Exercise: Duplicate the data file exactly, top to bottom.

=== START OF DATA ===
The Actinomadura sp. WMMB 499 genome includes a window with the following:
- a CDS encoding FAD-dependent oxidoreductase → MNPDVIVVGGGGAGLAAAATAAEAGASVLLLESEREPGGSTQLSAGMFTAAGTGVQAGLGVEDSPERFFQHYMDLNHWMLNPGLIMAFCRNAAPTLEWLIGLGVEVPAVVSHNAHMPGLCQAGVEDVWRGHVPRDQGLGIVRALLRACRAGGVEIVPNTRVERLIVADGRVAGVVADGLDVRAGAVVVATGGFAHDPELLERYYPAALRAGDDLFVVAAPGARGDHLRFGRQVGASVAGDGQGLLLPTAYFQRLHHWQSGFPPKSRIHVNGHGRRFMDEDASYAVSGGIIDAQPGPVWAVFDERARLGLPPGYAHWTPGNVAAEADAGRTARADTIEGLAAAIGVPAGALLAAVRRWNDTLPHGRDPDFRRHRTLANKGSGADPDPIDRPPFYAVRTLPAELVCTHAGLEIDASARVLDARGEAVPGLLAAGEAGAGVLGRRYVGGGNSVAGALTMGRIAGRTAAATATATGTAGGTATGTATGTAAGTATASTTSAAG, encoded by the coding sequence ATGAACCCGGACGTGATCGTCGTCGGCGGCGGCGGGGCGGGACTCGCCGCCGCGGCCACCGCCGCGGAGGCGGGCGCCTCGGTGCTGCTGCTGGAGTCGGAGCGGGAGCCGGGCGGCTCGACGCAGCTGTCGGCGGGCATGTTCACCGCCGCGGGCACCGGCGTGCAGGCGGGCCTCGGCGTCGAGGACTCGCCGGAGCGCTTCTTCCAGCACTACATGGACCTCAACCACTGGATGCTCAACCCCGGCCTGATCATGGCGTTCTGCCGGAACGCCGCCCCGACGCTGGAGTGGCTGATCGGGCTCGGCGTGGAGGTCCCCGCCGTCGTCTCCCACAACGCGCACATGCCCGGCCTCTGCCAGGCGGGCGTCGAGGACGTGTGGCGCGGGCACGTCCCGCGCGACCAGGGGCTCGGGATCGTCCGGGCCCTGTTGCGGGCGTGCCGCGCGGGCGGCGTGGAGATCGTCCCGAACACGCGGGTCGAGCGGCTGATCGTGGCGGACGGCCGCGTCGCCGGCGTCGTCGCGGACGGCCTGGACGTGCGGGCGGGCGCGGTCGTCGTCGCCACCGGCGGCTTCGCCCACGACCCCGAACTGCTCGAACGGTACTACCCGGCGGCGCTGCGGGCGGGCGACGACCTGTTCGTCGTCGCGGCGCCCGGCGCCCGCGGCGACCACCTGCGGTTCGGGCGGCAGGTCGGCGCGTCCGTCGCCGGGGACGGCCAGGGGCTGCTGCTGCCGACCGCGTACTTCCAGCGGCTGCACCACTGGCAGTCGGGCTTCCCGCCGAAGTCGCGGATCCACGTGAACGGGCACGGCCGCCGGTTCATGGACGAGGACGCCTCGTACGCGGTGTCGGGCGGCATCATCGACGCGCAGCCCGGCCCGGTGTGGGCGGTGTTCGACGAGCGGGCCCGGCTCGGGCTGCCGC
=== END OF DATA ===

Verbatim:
The Actinomadura sp. WMMB 499 genome includes a window with the following:
- a CDS encoding FAD-dependent oxidoreductase → MNPDVIVVGGGGAGLAAAATAAEAGASVLLLESEREPGGSTQLSAGMFTAAGTGVQAGLGVEDSPERFFQHYMDLNHWMLNPGLIMAFCRNAAPTLEWLIGLGVEVPAVVSHNAHMPGLCQAGVEDVWRGHVPRDQGLGIVRALLRACRAGGVEIVPNTRVERLIVADGRVAGVVADGLDVRAGAVVVATGGFAHDPELLERYYPAALRAGDDLFVVAAPGARGDHLRFGRQVGASVAGDGQGLLLPTAYFQRLHHWQSGFPPKSRIHVNGHGRRFMDEDASYAVSGGIIDAQPGPVWAVFDERARLGLPPGYAHWTPGNVAAEADAGRTARADTIEGLAAAIGVPAGALLAAVRRWNDTLPHGRDPDFRRHRTLANKGSGADPDPIDRPPFYAVRTLPAELVCTHAGLEIDASARVLDARGEAVPGLLAAGEAGAGVLGRRYVGGGNSVAGALTMGRIAGRTAAATATATGTAGGTATGTATGTAAGTATASTTSAAG, encoded by the coding sequence ATGAACCCGGACGTGATCGTCGTCGGCGGCGGCGGGGCGGGACTCGCCGCCGCGGCCACCGCCGCGGAGGCGGGCGCCTCGGTGCTGCTGCTGGAGTCGGAGCGGGAGCCGGGCGGCTCGACGCAGCTGTCGGCGGGCATGTTCACCGCCGCGGGCACCGGCGTGCAGGCGGGCCTCGGCGTCGAGGACTCGCCGGAGCGCTTCTTCCAGCACTACATGGACCTCAACCACTGGATGCTCAACCCCGGCCTGATCATGGCGTTCTGCCGGAACGCCGCCCCGACGCTGGAGTGGCTGATCGGGCTCGGCGTGGAGGTCCCCGCCGTCGTCTCCCACAACGCGCACATGCCCGGCCTCTGCCAGGCGGGCGTCGAGGACGTGTGGCGCGGGCACGTCCCGCGCGACCAGGGGCTCGGGATCGTCCGGGCCCTGTTGCGGGCGTGCCGCGCGGGCGGCGTGGAGATCGTCCCGAACACGCGGGTCGAGCGGCTGATCGTGGCGGACGGCCGCGTCGCCGGCGTCGTCGCGGACGGCCTGGACGTGCGGGCGGGCGCGGTCGTCGTCGCCACCGGCGGCTTCGCCCACGACCCCGAACTGCTCGAACGGTACTACCCGGCGGCGCTGCGGGCGGGCGACGACCTGTTCGTCGTCGCGGCGCCCGGCGCCCGCGGCGACCACCTGCGGTTCGGGCGGCAGGTCGGCGCGTCCGTCGCCGGGGACGGCCAGGGGCTGCTGCTGCCGACCGCGTACTTCCAGCGGCTGCACCACTGGCAGTCGGGCTTCCCGCCGAAGTCGCGGATCCACGTGAACGGGCACGGCCGCCGGTTCATGGACGAGGACGCCTCGTACGCGGTGTCGGGCGGCATCATCGACGCGCAGCCCGGCCCGGTGTGGGCGGTGTTCGACGAGCGGGCCCGGCTCGGGCTGCCGC